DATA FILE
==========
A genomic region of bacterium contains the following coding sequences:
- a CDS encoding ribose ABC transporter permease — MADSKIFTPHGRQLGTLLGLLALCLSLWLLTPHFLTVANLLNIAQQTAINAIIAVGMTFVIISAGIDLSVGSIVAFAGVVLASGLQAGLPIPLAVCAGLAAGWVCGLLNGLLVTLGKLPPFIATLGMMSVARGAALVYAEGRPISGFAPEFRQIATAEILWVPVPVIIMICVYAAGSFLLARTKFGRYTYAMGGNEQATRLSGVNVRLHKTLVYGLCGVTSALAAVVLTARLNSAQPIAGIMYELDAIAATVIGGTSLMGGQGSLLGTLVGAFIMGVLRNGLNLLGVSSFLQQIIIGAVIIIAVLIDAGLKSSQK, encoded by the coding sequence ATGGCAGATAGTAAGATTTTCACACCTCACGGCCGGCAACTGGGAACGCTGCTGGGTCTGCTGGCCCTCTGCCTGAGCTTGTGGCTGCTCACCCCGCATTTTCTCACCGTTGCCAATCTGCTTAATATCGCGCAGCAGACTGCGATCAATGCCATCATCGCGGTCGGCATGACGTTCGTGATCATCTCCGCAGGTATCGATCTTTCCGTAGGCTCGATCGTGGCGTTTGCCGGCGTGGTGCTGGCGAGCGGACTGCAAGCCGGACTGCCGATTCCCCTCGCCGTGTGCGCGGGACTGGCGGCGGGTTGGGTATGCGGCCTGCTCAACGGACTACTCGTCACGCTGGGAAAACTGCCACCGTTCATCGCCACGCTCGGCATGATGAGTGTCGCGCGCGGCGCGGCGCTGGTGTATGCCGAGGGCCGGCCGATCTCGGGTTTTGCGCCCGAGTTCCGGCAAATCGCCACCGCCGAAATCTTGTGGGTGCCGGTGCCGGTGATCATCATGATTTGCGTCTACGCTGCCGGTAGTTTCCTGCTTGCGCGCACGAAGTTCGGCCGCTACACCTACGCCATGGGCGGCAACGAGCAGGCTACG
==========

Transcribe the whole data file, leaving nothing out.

A genomic region of bacterium contains the following coding sequences:
- a CDS encoding ribose ABC transporter permease — MADSKIFTPHGRQLGTLLGLLALCLSLWLLTPHFLTVANLLNIAQQTAINAIIAVGMTFVIISAGIDLSVGSIVAFAGVVLASGLQAGLPIPLAVCAGLAAGWVCGLLNGLLVTLGKLPPFIATLGMMSVARGAALVYAEGRPISGFAPEFRQIATAEILWVPVPVIIMICVYAAGSFLLARTKFGRYTYAMGGNEQATRLSGVNVRLHKTLVYGLCGVTSALAAVVLTARLNSAQPIAGIMYELDAIAATVIGGTSLMGGQGSLLGTLVGAFIMGVLRNGLNLLGVSSFLQQIIIGAVIIIAVLIDAGLKSSQK, encoded by the coding sequence ATGGCAGATAGTAAGATTTTCACACCTCACGGCCGGCAACTGGGAACGCTGCTGGGTCTGCTGGCCCTCTGCCTGAGCTTGTGGCTGCTCACCCCGCATTTTCTCACCGTTGCCAATCTGCTTAATATCGCGCAGCAGACTGCGATCAATGCCATCATCGCGGTCGGCATGACGTTCGTGATCATCTCCGCAGGTATCGATCTTTCCGTAGGCTCGATCGTGGCGTTTGCCGGCGTGGTGCTGGCGAGCGGACTGCAAGCCGGACTGCCGATTCCCCTCGCCGTGTGCGCGGGACTGGCGGCGGGTTGGGTATGCGGCCTGCTCAACGGACTACTCGTCACGCTGGGAAAACTGCCACCGTTCATCGCCACGCTCGGCATGATGAGTGTCGCGCGCGGCGCGGCGCTGGTGTATGCCGAGGGCCGGCCGATCTCGGGTTTTGCGCCCGAGTTCCGGCAAATCGCCACCGCCGAAATCTTGTGGGTGCCGGTGCCGGTGATCATCATGATTTGCGTCTACGCTGCCGGTAGTTTCCTGCTTGCGCGCACGAAGTTCGGCCGCTACACCTACGCCATGGGCGGCAACGAGCAGGCTACG